Bethany was in a tank near mine, and she said when he knocked on hers and turned on her light, it felt like she'd been in for twenty minutes. She might have fallen asleep. Me, the sixty minutes felt like two hours. Time elongated. Also common, apparently.

I'll do it again, if only for the post-massage high feeling. I have a goal, also, of trying to meditate a little more next time. But an hour is a long time to focus on one's breathing. I focused on a couple of To Do lists, because I'm incapable of not doing that. And I think the second time, I'd know what to expect, and that would make it easier. But I love trying new things, and this was completely new, and terribly awesome. You should go and tell me what you think. 

Squee! July 13, 2010

I have GOT to tell you about this.

I've been asked to be Miss September in a knitting pinup calendar.

(I just sat here and looked at that sentence for a while. I never thought I'd write anything that awesome.)

It's being being produced by Steph Whiteside (you might know her as QuirkyKnitGirl's Ivy) & The Gray Lady Artists Collective, and they're fundraising for backing right now over at Kickstarter. Here's how it works: If you pledge $20 to help them reach their $3000 goal, then you get a copy of the calendar when it comes out (you're not charged until they reach their goal, when everyone is on board). $25 gets you a signed calendar, $30 gets you a copy of the calendar and a 5X7 of the pinup of your choice (more at the site).

From the site, "We're a group of knitters who decided to show the world that knitting can be sexy! We're all real knitters and real people in all shapes and sizes." I love that! Yay knitters!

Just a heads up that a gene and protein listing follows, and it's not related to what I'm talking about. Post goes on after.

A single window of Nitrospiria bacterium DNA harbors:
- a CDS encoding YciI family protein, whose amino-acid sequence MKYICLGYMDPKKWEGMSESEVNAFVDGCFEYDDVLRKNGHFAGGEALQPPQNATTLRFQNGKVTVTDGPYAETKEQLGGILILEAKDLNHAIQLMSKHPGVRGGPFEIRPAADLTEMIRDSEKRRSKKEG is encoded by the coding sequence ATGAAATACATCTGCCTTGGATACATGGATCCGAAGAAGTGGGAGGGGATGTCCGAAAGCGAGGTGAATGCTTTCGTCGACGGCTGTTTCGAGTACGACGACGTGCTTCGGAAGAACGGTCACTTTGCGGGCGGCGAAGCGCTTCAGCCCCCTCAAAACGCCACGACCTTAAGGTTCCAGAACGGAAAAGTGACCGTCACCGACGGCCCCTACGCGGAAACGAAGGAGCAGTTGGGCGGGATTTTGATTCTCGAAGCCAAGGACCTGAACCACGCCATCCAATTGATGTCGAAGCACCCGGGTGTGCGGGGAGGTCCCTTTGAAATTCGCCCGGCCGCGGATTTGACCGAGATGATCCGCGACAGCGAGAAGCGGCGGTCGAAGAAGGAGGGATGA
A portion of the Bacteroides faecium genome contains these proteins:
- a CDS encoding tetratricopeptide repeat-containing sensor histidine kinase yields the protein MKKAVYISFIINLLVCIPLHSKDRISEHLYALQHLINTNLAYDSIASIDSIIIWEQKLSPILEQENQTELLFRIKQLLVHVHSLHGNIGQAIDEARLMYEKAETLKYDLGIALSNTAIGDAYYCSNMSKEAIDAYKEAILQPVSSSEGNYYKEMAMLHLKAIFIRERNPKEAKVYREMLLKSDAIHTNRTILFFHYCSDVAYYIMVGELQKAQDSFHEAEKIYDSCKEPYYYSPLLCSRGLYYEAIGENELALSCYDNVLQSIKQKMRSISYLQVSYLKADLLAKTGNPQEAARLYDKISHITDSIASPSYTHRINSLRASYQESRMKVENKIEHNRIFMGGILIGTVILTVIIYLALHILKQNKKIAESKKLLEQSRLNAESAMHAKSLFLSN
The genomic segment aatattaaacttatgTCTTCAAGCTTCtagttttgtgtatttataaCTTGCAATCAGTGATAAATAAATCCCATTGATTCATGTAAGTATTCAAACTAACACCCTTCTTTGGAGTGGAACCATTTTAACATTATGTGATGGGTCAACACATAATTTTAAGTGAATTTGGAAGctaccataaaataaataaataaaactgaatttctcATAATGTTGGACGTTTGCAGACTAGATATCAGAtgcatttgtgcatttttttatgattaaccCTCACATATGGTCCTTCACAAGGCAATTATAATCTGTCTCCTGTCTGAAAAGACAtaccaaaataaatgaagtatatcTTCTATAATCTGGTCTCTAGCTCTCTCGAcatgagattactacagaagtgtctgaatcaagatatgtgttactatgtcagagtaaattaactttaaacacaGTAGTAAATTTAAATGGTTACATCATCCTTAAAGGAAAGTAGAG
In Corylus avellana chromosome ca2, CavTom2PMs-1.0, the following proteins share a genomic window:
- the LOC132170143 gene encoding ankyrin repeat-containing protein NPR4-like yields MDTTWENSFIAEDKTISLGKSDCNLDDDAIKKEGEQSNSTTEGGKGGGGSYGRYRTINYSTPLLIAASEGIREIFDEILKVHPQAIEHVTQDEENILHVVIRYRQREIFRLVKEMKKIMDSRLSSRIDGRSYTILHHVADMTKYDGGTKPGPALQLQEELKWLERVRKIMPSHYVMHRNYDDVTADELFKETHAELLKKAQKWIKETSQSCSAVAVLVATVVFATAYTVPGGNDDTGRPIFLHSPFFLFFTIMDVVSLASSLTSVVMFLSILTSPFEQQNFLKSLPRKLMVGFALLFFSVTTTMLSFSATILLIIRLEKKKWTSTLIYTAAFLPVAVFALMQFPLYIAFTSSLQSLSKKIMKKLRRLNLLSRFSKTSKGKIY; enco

I got the chance to ask Ivy a couple of questions and thought you might like to hear the answers.

1. What inspired this idea? 

I was inspired by this because I realized one day that, you know, I spend a lot of time in a world and culture that tells me that people who knit and craft and do otherwise domestic things are really boring and unsexy. Now, I also spend a lot of time with some pretty amazingly talented and hot knitters and crafters, so I know that's not true--but it seems a shame to have that stay a secret. I mentioned the idea to a few people, and they all loved it, so I sort of tossed it around for a while. Then I met Erin, who is the photographer and owner of the Gray Lady Artists Collective, which is a new artists collective based in Oakland, and she thought it was a great idea as well, so things just took off from there. I'm super excited to get going on this, and bring the sexy side of knitting to the public.

2. What makes knitting sexy?

For me, knitting and crafting is a very sensual experience. Not necessarily in the way that people automatically think of the word, but in the true sense--when I'm knitting, it's all about the color of the yarn, the feel of the fiber and needles. It's very much grounded in feeling and being with your senses, that kind of experience.

Plus, I mean come on. We take sticks and string and then we make CLOTHES. How cool is that?

Me, I'm just sitting around trying to decide what sweater I should wear. Miss September! It is ridiculous that I'm so excited about this.


I'm talking about zeitgeist over here, and I've put up a GREAT link. You'll love it. I'll see you there!

(Boy, I'm sleepy.)

Lala Shows HeroismJuly 8, 2010